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  • ctbgpo
    replied
    Ct, requires less than 25 hours of training for a blue card.
    They just changed the law so that NOW you shoot what you carry
    and have to requalify once a year.

    I worked at an indoor pistol range (IM kind of a gun nut)

    We saw all of the fly by night instructors, Who by the way are required by DPS to have a Police Officer rating (current of former LE)
    we had one guy who wanted to rent a Glock off of our wall to qualify his class. (ILLEGAL)

    In Ct you can carry the weapon in uniform openly, I think because your blue card (security officers firearms permit) is an addendum to you pistol permit.

    I have taken some really good classes from these guys, they use our range and have some great tactics and retention classes. Just figured I'd give them a plug cuz they cut me a break and I'd recommend them to any current/future SOs in Ct
    PISTOLPERMITCT.com
    Just my .02 worth
    Last edited by ctbgpo; 01-28-2007, 03:03 PM.

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  • Chucky
    replied
    Kingsman before I went in the Army I was an extremely good shot to the point that it creep-ed some of my friends out. A lot of off the hip shots were on target. I seldom if ever used the sites and wasted very little time aiming. Basically aim and shoot looking over the top of the barrel.

    Then the Army decided that their way was the only way and I sucked big time. They wanted us to locate our thumb about an inch below our eye socket with the right hand. Then the wanted us to line up the target through the sites. Then breath in such a way that our hands were very still. I guess if you were from a big city and never held a gun before then that was good.

    When I went to Nam I and others totally disregarded that training and lived to tell about it.

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  • T202
    replied
    Originally posted by kingsman
    As Ia am trying to get hired into a new security company, they needed me to qualify with their handgun.

    S&W .38 Spec.

    Not my best showing. Every other time I have had to qualify with a handgun it has been a semiauto. Every time I have qualified as expert. Not this time.

    It didn't help that I did not get a good nights sleep the night before, or that I have never handled the S&W, or that the Cylinder release is push rather than pull like my Ruger, ....damned excuses.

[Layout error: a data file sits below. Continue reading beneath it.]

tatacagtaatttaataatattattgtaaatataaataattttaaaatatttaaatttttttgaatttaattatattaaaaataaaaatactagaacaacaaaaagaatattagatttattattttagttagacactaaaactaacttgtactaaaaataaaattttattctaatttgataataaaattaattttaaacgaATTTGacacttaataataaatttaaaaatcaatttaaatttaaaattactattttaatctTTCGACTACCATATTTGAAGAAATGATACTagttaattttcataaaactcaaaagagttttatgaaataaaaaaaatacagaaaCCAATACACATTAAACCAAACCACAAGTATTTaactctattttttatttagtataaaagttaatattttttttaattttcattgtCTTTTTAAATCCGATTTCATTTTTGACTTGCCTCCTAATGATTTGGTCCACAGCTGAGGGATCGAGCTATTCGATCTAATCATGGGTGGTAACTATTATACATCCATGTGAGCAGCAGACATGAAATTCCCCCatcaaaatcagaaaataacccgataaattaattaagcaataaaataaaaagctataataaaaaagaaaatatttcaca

I did qualify, though just barely. I was more nervous than usual for some reason as well.

    Now we have to take a written test on Thursday, and a physical and drug test. Then I should be all set.

    Oh! While I live and work in Michigan, these are federal requirements, not michigan requirements. The position I am trying for is a federal security position.
    When I first qualified with a S&W revolver we had a timed shoot where you had to shoot two, dump them, load two, shoot four, dump them, load four, then shoot six dump them and reload. Talk about frustrating. I was very glad to see speed loaders come along.
    (Good luck with the federal job)

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  • kingsman
    replied
    As Ia am trying to get hired into a new security company, they needed me to qualify with their handgun.

    S&W .38 Spec.

    Not my best showing. Every other time I have had to qualify with a handgun it has been a semiauto. Every time I have qualified as expert. Not this time.

    It didn't help that I did not get a good nights sleep the night before, or that I have never handled the S&W, or that the Cylinder release is push rather than pull like my Ruger, ....damned excuses.

    I did qualify, though just barely. I was more nervous than usual for some reason as well.

    Now we have to take a written test on Thursday, and a physical and drug test. Then I should be all set.

    Oh! While I live and work in Michigan, these are federal requirements, not michigan requirements. The position I am trying for is a federal security position.

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  • N. A. Corbier
    replied
    Originally posted by Black Caesar
    *insert standard "I'm not trying to down Florida" disclaimer here*

    (lol)

    In Texas a S/O can carry openly to and from work.

    Even at my college (a gun free zone for all except LEOs), we have to follow that rule. We have a bus stop on campus, it's a public bus stop, next to ur main entrance.

    This one guy comes on campus 3 or 4 times a week in his security uniform, armed, and waits at the bus stop. Since he is going to work, nothing we (campus police) can say to him , though i did take him aside and remind him to not step foot in the building while he is armed (I don't particualrily care, but laws are laws). Once he had a shoot gun, unloaded with the action open. Sometimes I see him get off the bus in uniform. He walks stright across the street to his house, no biggy.

    Florida don't seem to like private security much....
    No, they don't. They don't like the idea of people openly carrying guns, especially since the license authorizes them to carry anywhere in the state.

    Basically, an on-duty security officer could walk around a public university and the police could not stop them, as the license gives them the power to carry anywhere.

    Florida has very restrictive security laws because they seemed to have originated the concept.

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  • ocp
    replied
    This one of those issues that the depending on the Police Officers mood at the time of you being questioned about your firearm you have on in uniform. Most Officers see the uniform and go about their business, but in the past I have been asked by P.D. to see my F.A.B. card. This is fine and I don't mind being asked by officials. I have spent to much money and time on being certified to carry this firearm, so I don't mind showing off my certs.